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Paganism in Christian Holidays Did Christianity Borrow From Other Belief Systems?

The word Pagan came from the Latin word paganus, which means “country-dweller.” These rural people often incorporated nature in their belief systems and were polytheistic (believing in more than one God). They differed from most religions in its non-hierarchal (with no paid clergy) and were more equally led by women. Pagans celebrate seasonal festivals and ceremonies. Christians used the term Pagan interchangeably with heathen, as a put down because many country people were not rich or highly educated.

In Paganism In Christian Holidays, Wheeler presents evidence that modern Christian beliefs, practices and symbolism borrowed heavily not only from Pagan beliefs, but also from Roman, Greek, Egyptian, Aztec, Hinduism, Buddhism and other ideologies. Do these concepts sound familiar? Blood sacrifice, a triune god, a man-god who had to be sacrificed for society’s salvation.

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Description

Paganism in Christian Holidays
Did Christianity Borrow From Other Belief Systems?A Small Gem by
J. M. Wheeler

Page Count: 104
Trim Size: 5” x 7.5”
U.S. Price: $24.95
ISBN 13: 978-156184-526-2
ISBN 10: 1-56184-526-4
Category: Religion, Spirituality, Historical

The word Pagan came from the Latin word paganus, which means “country-dweller.” These rural people often incorporated nature in their belief systems and were polytheistic (believing in more than one God). They differed from most religions in its non-hierarchal (with no paid clergy) and were more equally led by women. Pagans celebrate seasonal festivals and ceremonies. Christians used the term Pagan interchangeably with heathen, as a put down because many country people were not rich or highly educated.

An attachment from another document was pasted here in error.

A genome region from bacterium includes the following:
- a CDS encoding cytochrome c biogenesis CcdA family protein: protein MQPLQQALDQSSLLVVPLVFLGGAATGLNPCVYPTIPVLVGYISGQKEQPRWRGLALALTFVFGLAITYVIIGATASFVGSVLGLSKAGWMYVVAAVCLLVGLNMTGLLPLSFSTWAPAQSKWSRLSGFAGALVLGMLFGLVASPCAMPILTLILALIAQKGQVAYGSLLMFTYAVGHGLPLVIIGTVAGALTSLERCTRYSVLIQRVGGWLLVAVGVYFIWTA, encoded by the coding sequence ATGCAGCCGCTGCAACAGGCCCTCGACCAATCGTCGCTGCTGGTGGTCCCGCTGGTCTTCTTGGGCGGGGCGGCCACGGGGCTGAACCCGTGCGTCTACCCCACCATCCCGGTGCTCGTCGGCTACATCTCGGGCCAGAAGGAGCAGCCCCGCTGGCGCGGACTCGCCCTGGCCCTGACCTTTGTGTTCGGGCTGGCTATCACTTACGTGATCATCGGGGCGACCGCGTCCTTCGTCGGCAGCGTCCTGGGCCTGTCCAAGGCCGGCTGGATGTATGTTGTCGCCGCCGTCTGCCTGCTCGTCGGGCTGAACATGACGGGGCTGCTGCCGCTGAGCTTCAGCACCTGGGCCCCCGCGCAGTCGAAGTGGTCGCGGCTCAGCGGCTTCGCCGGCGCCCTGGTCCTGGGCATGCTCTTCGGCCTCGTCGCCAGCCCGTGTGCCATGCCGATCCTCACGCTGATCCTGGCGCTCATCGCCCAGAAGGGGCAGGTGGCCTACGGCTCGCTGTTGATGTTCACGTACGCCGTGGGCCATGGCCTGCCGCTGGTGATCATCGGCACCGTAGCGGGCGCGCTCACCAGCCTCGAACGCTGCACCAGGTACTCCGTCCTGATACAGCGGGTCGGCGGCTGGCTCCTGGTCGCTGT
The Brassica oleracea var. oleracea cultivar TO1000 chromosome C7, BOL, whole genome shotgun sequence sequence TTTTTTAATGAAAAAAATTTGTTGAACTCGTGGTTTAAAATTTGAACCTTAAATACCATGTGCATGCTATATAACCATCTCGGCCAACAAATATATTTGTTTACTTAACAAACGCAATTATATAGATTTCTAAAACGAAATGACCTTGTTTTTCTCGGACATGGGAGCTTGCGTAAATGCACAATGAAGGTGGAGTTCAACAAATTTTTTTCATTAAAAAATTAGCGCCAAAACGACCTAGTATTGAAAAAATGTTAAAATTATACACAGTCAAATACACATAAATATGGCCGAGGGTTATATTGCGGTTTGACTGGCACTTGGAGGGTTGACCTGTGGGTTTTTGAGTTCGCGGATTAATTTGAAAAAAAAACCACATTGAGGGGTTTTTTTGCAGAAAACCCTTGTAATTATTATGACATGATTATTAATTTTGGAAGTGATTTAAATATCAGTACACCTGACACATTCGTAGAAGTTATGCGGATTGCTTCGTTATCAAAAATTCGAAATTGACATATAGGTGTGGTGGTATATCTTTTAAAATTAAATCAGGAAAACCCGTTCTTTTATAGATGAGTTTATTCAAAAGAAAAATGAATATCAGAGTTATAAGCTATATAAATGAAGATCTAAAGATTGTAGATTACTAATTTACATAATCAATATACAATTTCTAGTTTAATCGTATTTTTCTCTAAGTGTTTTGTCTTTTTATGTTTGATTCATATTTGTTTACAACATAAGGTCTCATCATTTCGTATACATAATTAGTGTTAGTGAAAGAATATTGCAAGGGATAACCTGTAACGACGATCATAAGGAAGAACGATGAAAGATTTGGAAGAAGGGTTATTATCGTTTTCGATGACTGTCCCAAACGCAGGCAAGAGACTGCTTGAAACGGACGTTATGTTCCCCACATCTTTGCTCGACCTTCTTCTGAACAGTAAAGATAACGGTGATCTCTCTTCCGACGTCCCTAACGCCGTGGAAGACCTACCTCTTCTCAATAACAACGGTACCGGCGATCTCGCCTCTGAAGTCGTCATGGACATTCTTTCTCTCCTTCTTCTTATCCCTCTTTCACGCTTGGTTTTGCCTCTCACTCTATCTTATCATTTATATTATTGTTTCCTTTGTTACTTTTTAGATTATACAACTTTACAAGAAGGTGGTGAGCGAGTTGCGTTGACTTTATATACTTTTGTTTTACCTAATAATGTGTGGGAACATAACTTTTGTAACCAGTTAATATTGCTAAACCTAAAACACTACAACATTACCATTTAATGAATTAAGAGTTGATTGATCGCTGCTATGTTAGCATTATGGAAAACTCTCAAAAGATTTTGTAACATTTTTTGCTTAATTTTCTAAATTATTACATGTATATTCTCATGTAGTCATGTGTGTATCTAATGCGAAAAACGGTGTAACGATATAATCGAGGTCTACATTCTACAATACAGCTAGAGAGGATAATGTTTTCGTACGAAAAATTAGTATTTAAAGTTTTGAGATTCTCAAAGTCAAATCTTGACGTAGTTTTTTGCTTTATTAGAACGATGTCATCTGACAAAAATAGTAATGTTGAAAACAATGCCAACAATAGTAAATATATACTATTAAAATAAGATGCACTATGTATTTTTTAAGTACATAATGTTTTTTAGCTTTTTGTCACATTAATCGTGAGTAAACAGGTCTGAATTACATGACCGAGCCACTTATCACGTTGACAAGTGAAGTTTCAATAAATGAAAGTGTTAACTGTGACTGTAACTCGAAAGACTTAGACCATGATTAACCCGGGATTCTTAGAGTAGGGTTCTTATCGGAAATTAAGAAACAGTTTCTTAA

In Paganism In Christian Holidays, Wheeler presents evidence that modern Christian beliefs, practices and symbolism borrowed heavily not only from Pagan beliefs, but also from Roman, Greek, Egyptian, Aztec, Hinduism, Buddhism and other ideologies. Do these concepts sound familiar? Blood sacrifice, a triune god, a man-god who had to be sacrificed for society’s salvation.

Persians believed in Mithra, a great mediator between God and man. He was born on December 25th by a virgin, he died for humanity and was resurrected after being buried. Mithra’s holidays were the Winter Solstice and the Vernal Equinox (Christmas and Easter).

Years of adversity and oppression pushed the practice of Paganism and other nature-loving belief systems underground. This is a pattern among many indigenous people who were “conquered”  by Christians and were stripped of their right to continue their own religion on penalty of death. Many refused to convert and were killed. And yet customs and symbology from “nature-oriented” religions can be found throughout Christian beliefs. Many Pagans worshiped in secret to avoid persecution, many including Aleister Crowley worked hard to develop Paganism as a “religion” and more than a magical movement.

“The expulsion of evils formed a large part of old religion, in which mystery, medicine and magic were bound together. The priest or pastor is the modern survivor of the mystery-man, medicine-man or medicine-woman and magician.”

Joseph Mazzini Wheeler, born in London, United Kingdom on January 24, 1850 and died on May 5, 1898. He was an atheist and free-thought writer. He was an associate of Chapman Cohen, editor and writer of The Freethinker a weekly secular magazine issued by The Pioneer Press, in London, England.